# Killing 2nd homology by including 3-manifold as the boundary of a 4-manifold

Let $Y$ be a connected closed orientable 3-manifold. Is there a compact orientable 4-manifold $X$ with $\partial X = Y$ such that the map induced by the inclusion $i_*: H_2(Y; \mathbb{Z}) \to H_2(X; \mathbb{Z})$ is the zero map.

The best I can do so far is to show this in the case where the cup product $\cup: H^1(Y; \mathbb{Z}) \times H^1(Y; \mathbb{Z}) \to H^2(Y; \mathbb{Z})$ vanishes.

• You may want to assume $Y$ is connected or else a simple counter example exists. Jun 3 '18 at 21:03
• @RocketMan Yes thanks for that! Jun 3 '18 at 21:05
• Is the 4-manifold required to be smooth, or can it just be a topological 4-manifold? This might make a big difference.
– Carl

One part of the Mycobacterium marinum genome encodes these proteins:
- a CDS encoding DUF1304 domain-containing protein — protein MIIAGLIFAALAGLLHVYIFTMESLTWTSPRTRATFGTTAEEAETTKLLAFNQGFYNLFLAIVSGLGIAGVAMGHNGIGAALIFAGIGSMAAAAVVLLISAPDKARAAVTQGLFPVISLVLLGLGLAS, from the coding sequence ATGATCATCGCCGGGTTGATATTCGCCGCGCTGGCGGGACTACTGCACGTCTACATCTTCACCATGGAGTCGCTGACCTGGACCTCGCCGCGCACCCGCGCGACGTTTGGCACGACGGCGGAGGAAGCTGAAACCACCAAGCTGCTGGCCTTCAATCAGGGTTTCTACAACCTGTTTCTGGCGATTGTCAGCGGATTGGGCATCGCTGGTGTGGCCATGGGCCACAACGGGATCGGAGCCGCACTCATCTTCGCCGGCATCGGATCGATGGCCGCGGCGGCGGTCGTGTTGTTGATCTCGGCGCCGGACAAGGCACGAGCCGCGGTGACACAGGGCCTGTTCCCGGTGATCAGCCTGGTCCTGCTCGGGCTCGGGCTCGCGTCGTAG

Jun 7 '18 at 3:08

$\require{AMScd}$
I will drop the coefficients and use $\mathbb{Z}$ throughout.
For $T^3$, for example, there is no such $X$. Suppose that there were. If $H_2(T^3) \to H_2(X)$ is 0, then $H_1(T^3) \to H_1(X)$ will also be 0, since the cup product $\cup : H^1(T^3) \times H^1(T^3) \to H^2(T^3)$ is surjective. By considering the relative long exact sequence, the map $H_3(X,T^3) \to H_2(T^3)$ will be surjective. By duality, we then have the commutative diagram:
and therefore $H_1(T^3) = 0$ which is a contradiction.
• This is a great answer. But it's a bit confusing to jump to $H^1$, and then back to $H_1$. It's enough for what you want to do that $H^1(X)\rightarrow H^1(T^3)$ is zero. Jun 14 '18 at 23:02